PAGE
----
Assembly Members have voted to back the Wales Bill in today's Assembly vote. The vote was 38-17 in favour of the bill.
The Assembly's right to rename itself a parliament is one of the powers unambiguously given to Cardiff Bay by the Wales Bill.
The main concern of Plaid Cymru - and many in Labour who've agreed to swallow their doubts - is that because law and justice won't be devolved, the Assembly's ability to legislate will be curtailed.
The party groups decide their positions for this afternoon's crucial vote on whether to support the Wales Bill.Read the full story ›
Labour AMs have agreed to back the UK Government's Wales Bill when it's debated in the Senedd today.
Although the bill includes significant new powers for the Assembly, the Welsh Government has argued that it also gives ministers at Westminster new opportunities to curtail devolution.
The UK Government had made it clear that it would not over-ride the Assembly if it refused legislative consent for the Wales Bill to be passed. It also said that a new deal with the Treasury on how the Welsh Government is funded would be dropped if the bill did not go ahead.
The decision to back the bill was taken at a meeting of the Assembly Labour group on Monday evening.
As the Conservatives are also committed to supporting the UK Government's legislation, it now seems certain to pass when the vote's taken in the Senedd tomorrow.
As the party who delivered devolution for Wales we have rightly adopted a challenging, but responsible approach towards the passage of the Wales Bill.
This is not the Bill we would have developed and it is not the Bill that Wales deserves. However, on balance this legislation will give the country more constitutional certainty and the fiscal framework in particular represents a real step forward.
After a considered debate, the Labour Group has decided to vote in favour of allowing the UK Government to proceed.
Wales finally gets full control of water supplies to England, the very issue that reignited the campaign for Welsh home rule 60 years ago.Read the full story ›
In a strongly worded letter to the Welsh Secretary, the First Minister warns that he could still tell the Assembly to reject the Wales Bill.Read the full story ›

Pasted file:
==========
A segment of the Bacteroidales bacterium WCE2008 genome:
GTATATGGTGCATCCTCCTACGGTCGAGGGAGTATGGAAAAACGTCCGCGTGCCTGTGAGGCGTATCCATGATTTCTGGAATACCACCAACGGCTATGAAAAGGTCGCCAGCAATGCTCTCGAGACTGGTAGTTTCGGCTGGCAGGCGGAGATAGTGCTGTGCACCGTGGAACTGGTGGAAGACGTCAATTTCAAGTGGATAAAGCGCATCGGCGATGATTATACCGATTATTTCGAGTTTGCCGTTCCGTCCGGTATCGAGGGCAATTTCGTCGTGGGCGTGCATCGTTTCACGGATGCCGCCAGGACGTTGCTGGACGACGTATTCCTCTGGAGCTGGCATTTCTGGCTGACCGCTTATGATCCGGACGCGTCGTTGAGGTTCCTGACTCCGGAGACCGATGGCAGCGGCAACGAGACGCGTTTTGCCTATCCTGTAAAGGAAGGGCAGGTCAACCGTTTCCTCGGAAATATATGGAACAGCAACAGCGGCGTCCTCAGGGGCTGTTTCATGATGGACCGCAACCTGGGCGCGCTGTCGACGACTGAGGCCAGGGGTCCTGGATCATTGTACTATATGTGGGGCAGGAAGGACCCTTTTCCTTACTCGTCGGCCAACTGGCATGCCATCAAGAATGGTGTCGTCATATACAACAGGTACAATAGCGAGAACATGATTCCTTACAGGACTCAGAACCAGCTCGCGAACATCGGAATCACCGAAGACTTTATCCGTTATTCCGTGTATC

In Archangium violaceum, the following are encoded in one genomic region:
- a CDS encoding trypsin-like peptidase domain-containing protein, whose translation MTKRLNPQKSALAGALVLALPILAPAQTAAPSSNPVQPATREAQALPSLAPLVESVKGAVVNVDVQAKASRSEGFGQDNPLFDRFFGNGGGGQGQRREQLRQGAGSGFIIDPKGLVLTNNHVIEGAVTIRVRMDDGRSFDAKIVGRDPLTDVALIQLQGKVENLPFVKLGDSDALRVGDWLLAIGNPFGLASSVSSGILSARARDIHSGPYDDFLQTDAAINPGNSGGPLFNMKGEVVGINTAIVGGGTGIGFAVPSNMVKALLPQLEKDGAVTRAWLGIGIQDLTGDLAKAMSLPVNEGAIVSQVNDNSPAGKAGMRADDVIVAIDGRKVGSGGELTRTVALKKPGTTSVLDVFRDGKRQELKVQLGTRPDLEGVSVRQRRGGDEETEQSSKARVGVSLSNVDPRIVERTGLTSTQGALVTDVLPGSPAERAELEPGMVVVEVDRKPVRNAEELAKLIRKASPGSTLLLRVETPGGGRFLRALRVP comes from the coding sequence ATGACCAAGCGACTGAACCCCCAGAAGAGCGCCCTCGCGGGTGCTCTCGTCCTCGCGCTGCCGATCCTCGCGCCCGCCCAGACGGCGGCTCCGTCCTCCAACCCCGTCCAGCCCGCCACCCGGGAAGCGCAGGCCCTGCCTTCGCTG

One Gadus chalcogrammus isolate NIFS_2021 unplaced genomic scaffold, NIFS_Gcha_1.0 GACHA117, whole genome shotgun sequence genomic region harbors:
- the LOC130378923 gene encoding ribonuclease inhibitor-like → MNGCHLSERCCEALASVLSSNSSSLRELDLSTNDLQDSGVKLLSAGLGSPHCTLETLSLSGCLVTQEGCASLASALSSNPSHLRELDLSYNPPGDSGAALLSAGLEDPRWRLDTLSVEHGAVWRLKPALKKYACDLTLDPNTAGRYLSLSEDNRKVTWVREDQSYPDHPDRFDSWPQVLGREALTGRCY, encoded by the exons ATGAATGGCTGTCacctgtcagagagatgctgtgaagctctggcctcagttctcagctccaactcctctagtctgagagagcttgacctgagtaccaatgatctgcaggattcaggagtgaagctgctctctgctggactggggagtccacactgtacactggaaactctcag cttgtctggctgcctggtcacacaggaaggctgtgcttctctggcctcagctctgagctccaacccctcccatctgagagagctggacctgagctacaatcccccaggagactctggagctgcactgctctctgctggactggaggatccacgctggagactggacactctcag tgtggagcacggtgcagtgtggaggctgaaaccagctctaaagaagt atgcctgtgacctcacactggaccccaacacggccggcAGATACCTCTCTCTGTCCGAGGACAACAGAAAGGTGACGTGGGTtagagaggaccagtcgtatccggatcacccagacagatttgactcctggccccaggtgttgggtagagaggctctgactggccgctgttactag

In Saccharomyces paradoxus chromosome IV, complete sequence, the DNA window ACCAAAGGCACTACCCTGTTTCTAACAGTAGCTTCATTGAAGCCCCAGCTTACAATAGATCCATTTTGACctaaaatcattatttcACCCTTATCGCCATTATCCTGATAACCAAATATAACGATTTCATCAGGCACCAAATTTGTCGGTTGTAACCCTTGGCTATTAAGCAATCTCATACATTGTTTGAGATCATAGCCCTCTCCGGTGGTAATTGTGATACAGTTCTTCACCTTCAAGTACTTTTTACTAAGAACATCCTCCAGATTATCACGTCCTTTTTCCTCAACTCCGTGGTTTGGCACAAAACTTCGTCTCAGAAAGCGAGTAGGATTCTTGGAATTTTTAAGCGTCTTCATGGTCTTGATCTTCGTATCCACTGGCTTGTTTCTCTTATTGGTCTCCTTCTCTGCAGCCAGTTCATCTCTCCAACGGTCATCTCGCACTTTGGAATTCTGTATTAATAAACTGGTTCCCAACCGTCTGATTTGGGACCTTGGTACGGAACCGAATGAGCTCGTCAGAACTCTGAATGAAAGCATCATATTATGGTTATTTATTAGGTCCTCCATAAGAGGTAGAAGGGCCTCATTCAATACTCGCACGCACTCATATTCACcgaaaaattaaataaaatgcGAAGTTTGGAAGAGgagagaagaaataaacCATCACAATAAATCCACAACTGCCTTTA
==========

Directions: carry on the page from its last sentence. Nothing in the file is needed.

It's expected that fresh legislation devolving more powers to the Assembly will be promised in the Queen's Speech.Read the full story ›
The Welsh Government has produced its own version of the draft Wales Bill, as an alternative to the proposals for further devolution that were 'paused' by the Welsh Secretary last week. Unveiling his 'Government and Laws in Wales Bill', First Minister Carwyn Jones claimed that it would deliver a stable, long-term devolution settlement for the people of Wales.
It includes substantially fewer 'reserved matters' -powers to be retained by Westminster. It also provides for further devolution in future, with the Welsh Government eventually gaining control of policing and the courts. The bill would immediately create a distinct legal jurisdiction for Wales.
Whilst it was the right decision for the UK Government to pause and reflect on their proposed Wales Bill, we are still deeply concerned at the lack of consultation and involvement in the process. So today, in the spirit of constructive collaboration and co-operation, we have published a comprehensive made-in-Wales alternative Bill which addresses those concerns, and provides a stable, long term solution to the future governance of Wales. We hope the UK Government will use the space created by the pause on their Bill to engage constructively with our proposals and believe it offers solutions to many of the difficult issues we currently face. This is the Bill we could still deliver together.
The immediate response on behalf of the Welsh Secretary suggested that it was unlikely that many of the First Minister's proposals would be incorporated into the actual Wales Bill.
The Secretary of State has already announced changes to the Wales Bill that will command broad support and deliver a stronger devolution settlement for Wales. As part of the St David’s Day process, Welsh Labour specifically ruled out devolving policing and creating a separate legal jurisdiction. The fact is the Labour Party is split from top to bottom when it comes to devolution. This alternative Wales Bill is clearly a concession to Plaid Cymru ahead of the Assembly elections in which Labour is expected to lose seats.
A Plaid Cymru spokesperson said the Welsh Government's bill wasn't worth the paper it was written on, as Labour MPs haven't put forward these proposals at Westminster.
Welsh peers will try again to lower the voting age to sixteen for Assembly elections when the Wales Bill returns to the House of Lords later. The Bill is mainly intended to transfer tax and borrowing powers to the Welsh Government but also oversees some changes to the way the Assembly is elected.
Peers from Labour, Plaid Cymru and the Liberal Democrats have all tabled amendments which, if backed, would allow 16 and 17 year-olds to vote in future Assembly elections as they were in September's independence referendum.
Other amendments would see the transfer of all electoral arrangements to Cardiff Bay, a review of funding to Wales before any income tax devolution and the number of AMs increased from 60 to 80.
It's unlikely that the UK Government will back the proposed changes; it's already altered the Bill to beef up income-tax varying powers on offer and there have been repeated hints that further devolution would be a matter for separate legislation.
Labour remains suspicious about the UK Government's Wales Bill which is being debated for the first time by members of the House of Lords. But the party's frontbencher in the Lords, Baroness Morgan, says the borrowing powers the bill would give to the Welsh Government are significant.